By Taylor Burgess – Opinion Columnist |
Let me (or both of us, as this event happened to “me” in the past but is being retold by me now—but enough of that; I’ll allow ‘me’ to talk) tell you a story: some old friends of mine passed through Birmingham this weekend, staying at my dorm after spending the evening downtown at a concert. One sat in a chair, framed against the glow of my kitchenette, and I couldn’t shake the feeling that she’d been ripped out a similar scene in Tallahassee, Florida, five hours away, and crudely Photoshopped into my living room.
When my roommates joined us a few minutes later, the phenomenon distilled itself: the multiple identities existing within my own body were panicking, uncertain whether Taylor, Samford student living in Luther Hall, or Taylor, occasional Floridian, should take the wheel. I turned to my guests, and my face conformed to certain worn-in patterns of expression I’d known for years; I faced my roommates, and my sentences took on distinct shapes within the limits of a particular lexicon I’d developed during my time at Samford.
Nevertheless, the shifts were seamless, such that no one else in the room noticed—it was like wearing uncomfortable shoes or writing with an unfamiliar pen, things I’m acutely aware of internally that an outside observer would have to pay close attention to see.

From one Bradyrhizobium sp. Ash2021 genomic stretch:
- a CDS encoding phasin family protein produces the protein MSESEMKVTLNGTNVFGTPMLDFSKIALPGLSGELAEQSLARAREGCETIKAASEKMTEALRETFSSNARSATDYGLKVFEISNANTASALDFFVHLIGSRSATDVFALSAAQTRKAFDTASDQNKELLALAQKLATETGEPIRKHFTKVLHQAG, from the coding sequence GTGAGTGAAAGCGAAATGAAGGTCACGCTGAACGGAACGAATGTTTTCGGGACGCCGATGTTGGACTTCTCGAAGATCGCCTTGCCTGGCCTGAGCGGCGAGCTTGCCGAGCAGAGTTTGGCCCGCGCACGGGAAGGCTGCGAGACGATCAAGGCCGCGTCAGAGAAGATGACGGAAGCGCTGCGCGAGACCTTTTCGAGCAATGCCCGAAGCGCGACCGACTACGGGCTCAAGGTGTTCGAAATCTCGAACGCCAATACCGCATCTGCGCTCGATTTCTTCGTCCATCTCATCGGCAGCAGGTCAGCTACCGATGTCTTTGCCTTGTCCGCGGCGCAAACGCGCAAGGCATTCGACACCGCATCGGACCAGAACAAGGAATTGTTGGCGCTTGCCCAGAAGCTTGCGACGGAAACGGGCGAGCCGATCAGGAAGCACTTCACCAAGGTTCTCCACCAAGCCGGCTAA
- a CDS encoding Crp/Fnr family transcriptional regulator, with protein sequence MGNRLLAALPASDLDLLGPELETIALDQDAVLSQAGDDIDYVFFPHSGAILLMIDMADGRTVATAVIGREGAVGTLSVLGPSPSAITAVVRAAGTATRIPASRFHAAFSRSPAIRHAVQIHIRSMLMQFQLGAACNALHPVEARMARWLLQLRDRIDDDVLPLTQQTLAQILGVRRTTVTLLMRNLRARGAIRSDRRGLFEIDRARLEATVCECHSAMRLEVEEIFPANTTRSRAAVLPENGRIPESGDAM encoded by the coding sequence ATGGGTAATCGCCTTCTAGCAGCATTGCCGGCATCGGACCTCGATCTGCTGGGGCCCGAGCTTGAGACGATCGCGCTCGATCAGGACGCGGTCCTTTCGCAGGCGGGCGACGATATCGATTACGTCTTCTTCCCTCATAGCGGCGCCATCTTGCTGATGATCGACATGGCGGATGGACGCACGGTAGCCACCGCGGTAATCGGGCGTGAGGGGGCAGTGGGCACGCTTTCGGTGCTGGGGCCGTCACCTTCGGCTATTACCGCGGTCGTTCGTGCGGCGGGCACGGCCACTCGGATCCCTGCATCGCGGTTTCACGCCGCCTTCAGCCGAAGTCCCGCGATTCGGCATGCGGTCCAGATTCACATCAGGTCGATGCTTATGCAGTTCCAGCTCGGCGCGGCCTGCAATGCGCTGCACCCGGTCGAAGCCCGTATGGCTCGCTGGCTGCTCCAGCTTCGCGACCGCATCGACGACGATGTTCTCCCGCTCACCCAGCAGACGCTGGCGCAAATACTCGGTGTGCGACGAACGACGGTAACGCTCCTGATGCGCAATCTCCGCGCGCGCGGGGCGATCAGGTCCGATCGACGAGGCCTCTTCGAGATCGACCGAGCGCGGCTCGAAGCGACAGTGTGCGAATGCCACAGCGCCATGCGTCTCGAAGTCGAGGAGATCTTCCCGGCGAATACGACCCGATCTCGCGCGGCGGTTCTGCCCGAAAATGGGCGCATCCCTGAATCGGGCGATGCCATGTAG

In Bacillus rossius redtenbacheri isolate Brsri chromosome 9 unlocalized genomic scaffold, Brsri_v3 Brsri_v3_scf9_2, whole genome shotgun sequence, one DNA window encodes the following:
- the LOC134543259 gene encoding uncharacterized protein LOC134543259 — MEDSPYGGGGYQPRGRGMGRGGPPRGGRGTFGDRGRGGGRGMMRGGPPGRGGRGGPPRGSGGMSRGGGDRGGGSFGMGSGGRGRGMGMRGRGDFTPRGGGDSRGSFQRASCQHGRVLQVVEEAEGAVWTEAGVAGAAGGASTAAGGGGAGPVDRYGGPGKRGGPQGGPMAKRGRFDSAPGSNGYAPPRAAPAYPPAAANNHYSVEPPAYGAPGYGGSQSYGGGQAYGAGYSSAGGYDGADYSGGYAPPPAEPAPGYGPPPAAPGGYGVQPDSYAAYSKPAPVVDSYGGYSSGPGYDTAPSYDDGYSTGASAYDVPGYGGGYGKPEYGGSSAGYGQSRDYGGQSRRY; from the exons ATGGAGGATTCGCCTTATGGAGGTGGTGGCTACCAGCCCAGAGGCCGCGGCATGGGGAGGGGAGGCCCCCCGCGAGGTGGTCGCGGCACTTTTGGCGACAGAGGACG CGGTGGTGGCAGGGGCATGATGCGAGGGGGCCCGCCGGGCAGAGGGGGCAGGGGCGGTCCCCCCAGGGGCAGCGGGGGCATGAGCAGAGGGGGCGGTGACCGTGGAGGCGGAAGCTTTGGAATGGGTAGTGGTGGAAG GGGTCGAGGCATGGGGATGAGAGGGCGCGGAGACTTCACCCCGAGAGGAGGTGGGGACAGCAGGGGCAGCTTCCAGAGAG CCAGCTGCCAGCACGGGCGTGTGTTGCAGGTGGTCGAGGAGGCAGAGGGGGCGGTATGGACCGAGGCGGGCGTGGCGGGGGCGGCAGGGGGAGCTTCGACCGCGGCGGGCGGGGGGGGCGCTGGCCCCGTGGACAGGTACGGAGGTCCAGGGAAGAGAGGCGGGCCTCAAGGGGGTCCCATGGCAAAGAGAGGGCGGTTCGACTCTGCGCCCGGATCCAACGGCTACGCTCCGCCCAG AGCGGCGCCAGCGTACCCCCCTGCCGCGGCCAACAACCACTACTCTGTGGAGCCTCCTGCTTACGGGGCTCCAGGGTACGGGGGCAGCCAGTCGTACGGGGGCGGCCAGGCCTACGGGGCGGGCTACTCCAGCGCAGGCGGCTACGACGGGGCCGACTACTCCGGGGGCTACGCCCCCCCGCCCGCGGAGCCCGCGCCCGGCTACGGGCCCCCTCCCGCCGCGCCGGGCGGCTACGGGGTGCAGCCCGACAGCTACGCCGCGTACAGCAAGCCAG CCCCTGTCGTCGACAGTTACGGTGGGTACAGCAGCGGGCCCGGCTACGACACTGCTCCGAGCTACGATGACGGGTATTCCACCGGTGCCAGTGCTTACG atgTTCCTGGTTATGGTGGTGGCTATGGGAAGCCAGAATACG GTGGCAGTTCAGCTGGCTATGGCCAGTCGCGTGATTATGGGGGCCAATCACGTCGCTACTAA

So while the behavioral changes felt earth-shattering to me, they probably only manifested themselves in a choice word or significant glance. Either way, my core still had a hairline crack, one that seemed indicative of a more comprehensive paradox I’d never before been in the proper context to acknowledge.
Namely, my self proved itself distinct from itself. Simplistically, naively, you could say I merely put on masks. But how can this be? My thoughts, words, face, movements, tics, timing, and bodily functions all vary situationally. I am creating new beings constantly, at an infinitely split frame rate.
Swapping at such a fast clip, the identities shuffle and merge in strange patterns: back in the dorm with my roommates and traveling friends, I eventually settled into a groove that provided the perspective needed to relate to both groups simultaneously, taking cues from both previously discrete entities—a new identity, really.
With this sort of successive layering, it becomes difficult to pick out exactly which me “I” refers to, and, for that matter, whether I mean the collective of the individual “me” or all of “you” or both by the ambiguous “we.”
So I, one Taylor, challenge you, some endless multiplicity, to embrace, unlike Taylor, panicking dorm resident, your plurality. Don’t berate yourself for not behaving consistently, speaking exactly as you intend, thinking like a wholly rational person or succeeding in every task you feel you should.
The you doing the berating probably didn’t do or think the thing anyway, and totally doesn’t understand you, man. Apologies—Taylor, attempted humorist through self-conscious hackneyed colloquialism and subsequent affected, verbose, run-on apposition, slipped through.